GA Voice - - Georgianews -

There’s one al­ley­way in down­town Athens, Ge­or­gia, that holds spe­cial mean­ing for drag king Diego Wolf. Tucked down just past the in­ter­sec­tion of Clay­ton and Hull streets, the aging brick wall serves as a re­minder of a piv­otal part of Wolf ’s life.

“I got to a point in my life when I was like, you know what? I could ei­ther let this close in on me and I could die in this al­ley, afraid of every­thing, or I could break through that crap, get out of the al­ley and see the world how I want to see it,” Wolf said. “So that’s what I did.”

The al­ley was the back­drop for Wolf ’s grad­u­ate school project at the Univer­sity of Ge­or­gia, where he cre­ated a sto­ry­board in­spired by the Trapt song “Th­ese Walls.”

“[That song] re­ally in­spired me and helped me kind of get to the point to where I had the courage to tell peo­ple and be more open about be­ing trans­gen­der,” Wolf said.

A king is born

Wolf re­al­ized at a young age he wasn’t a les­bian, but he wasn’t a straight woman, ei­ther.

“I was such a tomboy grow­ing up,” he said. “It wasn’t un­til I was about 14 and, I did some self-guided re­search that I dis­cov­ered what it meant to be trans­gen­der. I had been pretty much rock­ing this drag thing most of my life be­cause I’ve al­ways worn boys’ clothes.”

Wolf grew up on a farm in “back­woods Arkansas” in a town of about 2,000. His part of the coun­try was so con­ser­va­tive that there was a stretch of road adopted by the Ku Klux Klan, and his great-grand­mother founded the South­ern Bap­tist Church he was raised in.

Au­gust 4, 2017

Race was a taboo sub­ject, so gen­der wasn’t even some­thing to be brought up, he said.

“The very, very first per­son I ever told was my lit­tle brother,” Wolf said. “It was my se­nior year in un­der­grad. … It was a heavy snow day in Arkansas. I was outta class, he was off work. We spent the en­tire day in our barn, horse sta­ble, smok­ing weed and talk­ing.”

Telling his brother gave him the strength to tell his par­ents, and so dur­ing Thanks­giv­ing 2003, back in Arkansas on break from school in Athens, Wolf gave a let­ter to his mom and dad. He said they both read it and their re­sponse was es­sen­tially to ask what he wanted for din­ner.

“I was blessed with an amaz­ing fam­ily. I re­ally do feel ter­ri­ble for any trans per­son or gay per­son or what­ever that gets dis­owned or ousted by their fam­ily for be­ing who they are,” he said. “Even though my par­ents don’t com­pletely un­der­stand ‘trans­gen­der’ … We just don’t talk about it. [They said] as long as you know that no mat­ter what, we love you un­con­di­tion­ally and that’s never go­ing to change.”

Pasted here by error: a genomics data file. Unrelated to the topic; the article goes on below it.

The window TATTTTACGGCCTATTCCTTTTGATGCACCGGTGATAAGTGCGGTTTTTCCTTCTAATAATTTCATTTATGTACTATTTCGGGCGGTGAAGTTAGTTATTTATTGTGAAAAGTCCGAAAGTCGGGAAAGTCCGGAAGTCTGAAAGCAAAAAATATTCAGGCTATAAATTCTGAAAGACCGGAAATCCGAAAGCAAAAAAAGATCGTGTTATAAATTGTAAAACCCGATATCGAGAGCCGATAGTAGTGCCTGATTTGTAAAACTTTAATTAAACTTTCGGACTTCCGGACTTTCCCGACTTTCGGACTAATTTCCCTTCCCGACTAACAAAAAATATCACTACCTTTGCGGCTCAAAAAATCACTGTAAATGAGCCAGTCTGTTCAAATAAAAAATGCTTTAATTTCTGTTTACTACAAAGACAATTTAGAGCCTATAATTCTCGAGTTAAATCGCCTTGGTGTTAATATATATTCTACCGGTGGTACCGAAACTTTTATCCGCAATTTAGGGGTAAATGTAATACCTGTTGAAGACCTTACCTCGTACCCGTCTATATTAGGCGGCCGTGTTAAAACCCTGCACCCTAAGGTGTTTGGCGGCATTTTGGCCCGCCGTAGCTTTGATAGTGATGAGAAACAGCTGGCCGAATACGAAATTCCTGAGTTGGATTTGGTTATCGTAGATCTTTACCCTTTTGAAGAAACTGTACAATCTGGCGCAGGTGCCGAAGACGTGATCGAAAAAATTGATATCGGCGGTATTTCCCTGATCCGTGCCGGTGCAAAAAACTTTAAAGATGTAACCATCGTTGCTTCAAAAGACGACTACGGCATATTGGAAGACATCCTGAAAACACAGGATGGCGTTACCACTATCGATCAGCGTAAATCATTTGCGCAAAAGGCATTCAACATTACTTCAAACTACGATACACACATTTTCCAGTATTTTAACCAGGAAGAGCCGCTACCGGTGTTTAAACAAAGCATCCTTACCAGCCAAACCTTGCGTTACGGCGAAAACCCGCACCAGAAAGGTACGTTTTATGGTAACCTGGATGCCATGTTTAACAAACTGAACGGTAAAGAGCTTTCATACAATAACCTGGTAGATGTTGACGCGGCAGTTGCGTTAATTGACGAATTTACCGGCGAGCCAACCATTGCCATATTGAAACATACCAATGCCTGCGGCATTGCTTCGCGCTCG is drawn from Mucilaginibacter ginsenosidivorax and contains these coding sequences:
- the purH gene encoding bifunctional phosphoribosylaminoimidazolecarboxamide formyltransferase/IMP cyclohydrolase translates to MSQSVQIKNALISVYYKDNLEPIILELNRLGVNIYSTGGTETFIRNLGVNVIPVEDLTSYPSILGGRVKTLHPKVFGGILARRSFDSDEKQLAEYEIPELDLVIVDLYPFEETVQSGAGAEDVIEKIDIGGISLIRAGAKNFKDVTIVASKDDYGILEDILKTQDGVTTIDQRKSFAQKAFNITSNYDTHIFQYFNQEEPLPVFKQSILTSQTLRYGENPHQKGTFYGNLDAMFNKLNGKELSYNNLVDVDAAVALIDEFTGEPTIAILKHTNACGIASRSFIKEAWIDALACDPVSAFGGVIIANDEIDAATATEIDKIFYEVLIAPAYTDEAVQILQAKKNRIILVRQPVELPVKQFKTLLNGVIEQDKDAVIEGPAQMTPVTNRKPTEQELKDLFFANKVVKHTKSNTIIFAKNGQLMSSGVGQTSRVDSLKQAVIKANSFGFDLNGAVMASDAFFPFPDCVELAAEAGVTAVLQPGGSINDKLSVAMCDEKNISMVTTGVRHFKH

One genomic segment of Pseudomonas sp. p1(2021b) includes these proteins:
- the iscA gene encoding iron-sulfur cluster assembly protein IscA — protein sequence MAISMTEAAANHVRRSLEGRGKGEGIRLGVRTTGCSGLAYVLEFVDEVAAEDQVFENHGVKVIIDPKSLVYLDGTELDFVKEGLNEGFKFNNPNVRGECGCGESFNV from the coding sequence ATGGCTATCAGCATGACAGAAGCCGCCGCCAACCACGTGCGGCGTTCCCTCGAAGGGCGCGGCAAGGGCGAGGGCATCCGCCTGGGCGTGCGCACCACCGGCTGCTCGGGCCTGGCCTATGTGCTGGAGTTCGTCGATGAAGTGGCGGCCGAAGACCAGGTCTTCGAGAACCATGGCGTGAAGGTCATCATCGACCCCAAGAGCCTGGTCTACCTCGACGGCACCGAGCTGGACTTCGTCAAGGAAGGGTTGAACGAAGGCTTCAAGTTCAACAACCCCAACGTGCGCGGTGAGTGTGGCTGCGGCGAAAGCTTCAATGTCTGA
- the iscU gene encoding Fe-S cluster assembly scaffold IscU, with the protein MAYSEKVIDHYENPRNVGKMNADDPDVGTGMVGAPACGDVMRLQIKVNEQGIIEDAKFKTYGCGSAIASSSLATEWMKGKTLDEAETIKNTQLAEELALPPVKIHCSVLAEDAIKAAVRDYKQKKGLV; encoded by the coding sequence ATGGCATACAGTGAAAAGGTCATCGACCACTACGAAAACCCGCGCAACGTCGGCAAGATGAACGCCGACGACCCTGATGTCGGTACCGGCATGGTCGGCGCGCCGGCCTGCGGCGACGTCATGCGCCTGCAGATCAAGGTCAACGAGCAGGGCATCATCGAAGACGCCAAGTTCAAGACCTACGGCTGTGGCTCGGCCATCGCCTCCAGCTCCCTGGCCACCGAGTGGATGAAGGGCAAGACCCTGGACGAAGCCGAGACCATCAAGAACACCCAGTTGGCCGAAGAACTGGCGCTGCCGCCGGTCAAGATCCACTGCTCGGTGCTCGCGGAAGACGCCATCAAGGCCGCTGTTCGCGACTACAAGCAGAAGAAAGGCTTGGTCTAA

It was dur­ing that year that Wolf was in­tro­duced to the Athens drag scene. He went to an open mic night at the lo­cal gay club and fell into an au­di­tion night for a drag king troupe.

“I showed up and I kid you not, for the first 20 min­utes it was like, cul­ture shock. Like they had to pry me away from the bar. It wasn’t that I was scared, it was just like a daze of, ‘This is hap­pen­ing? This is real? Peo­ple do this?’ and I fi­nally got re­laxed and No mat­ter what style of drag he’s per­form­ing, or per­haps boy­lesque or even bear­lesque, Athens king Diego Wolf is un­mis­tak­able in his trade­mark black eye­liner. Wolf has been a fix­ture in the Athens drag scene since he moved there in 2003 for his master’s de­gree. (Photo by Dal­las Anne Dun­can) they asked me if I had a song,” he said. “I saw some­body per­form­ing and I was like, that’s what I want to do. I want to be this awe­some guy. This is the per­fect way for me to start de­vel­op­ing my ac­tual male per­sona.”

He nailed the lip-sync au­di­tion, his first time ever on stage, and made the troupe. But when it came to pick­ing out his stage name, Wolf was mo­men­tar­ily stumped.

“I was like, I want some­thing sexy, like ‘Diego.’ And I have lu­pus, which gets its name from the Latin name for wolf, so I was like, how about some­thing like Diego Wolf? Be­cause then it’s like, sexy but mean­ing­ful. And it was a joke, and it stuck,” he said. “And here I am, freak­ing al­most 14 years later, same name.”

He also still has his same trade­mark black eye makeup af­ter 14 years, though the styles of drag Wolf does now has changed some­what. He par­tic­i­pates in boy­lesque and bear­lesque shows, does more act­ing — he’s in an up­com­ing show with the Town & Gown Play­ers — and is a fa­vorite in the an­nual Boybu­tante Ball, an area fundraiser for the Boybu­tante AIDS Foun­da­tion.

But no mat­ter what he’s do­ing, drag will


al­ways have a deeper mean­ing to him than just putting on clothes and makeup.

“I lost my brother in 2006,” Wolf said. “The en­tire time, drag is what kept me grounded. That’s how I got my emo­tions out. That’s how I dealt with my grief. … That was also kind of the point where I was ready to move for­ward with my tran­si­tion as well.”

Some­times peo­ple tell Wolf “it’s not re­ally drag” for him.

“Every­thing I put on­stage is some­thing that peo­ple can not just be en­ter­tained by, but some­thing peo­ple can be emo­tion­ally con­nected to,” he said. “I have a num­ber that I did … to the song ‘Un­steady’ by X Am­bas­sadors, and I come out and I’m in this white morph suit and I’ve got this small, dark lady’s wig on and a black dress, and I’m sit­ting in a chair. Peo­ple are pass­ing by, bump­ing into me. As the song opens up and pro­gresses … I slowly start to re­move th­ese fe­male at­tributes and right at the big re­veal of the song, I have a pull-tab on the zip­per on the back and I lit­er­ally un­zip it from the back and down the front. As I peel out of this white morph suit — be­cause for a pe­riod of time I’m this face­less, gen­der­less fig­ure — un­der­neath it I’m all dude.”

Newspapers in English

Newspapers from USA

© PressReader. All rights reserved.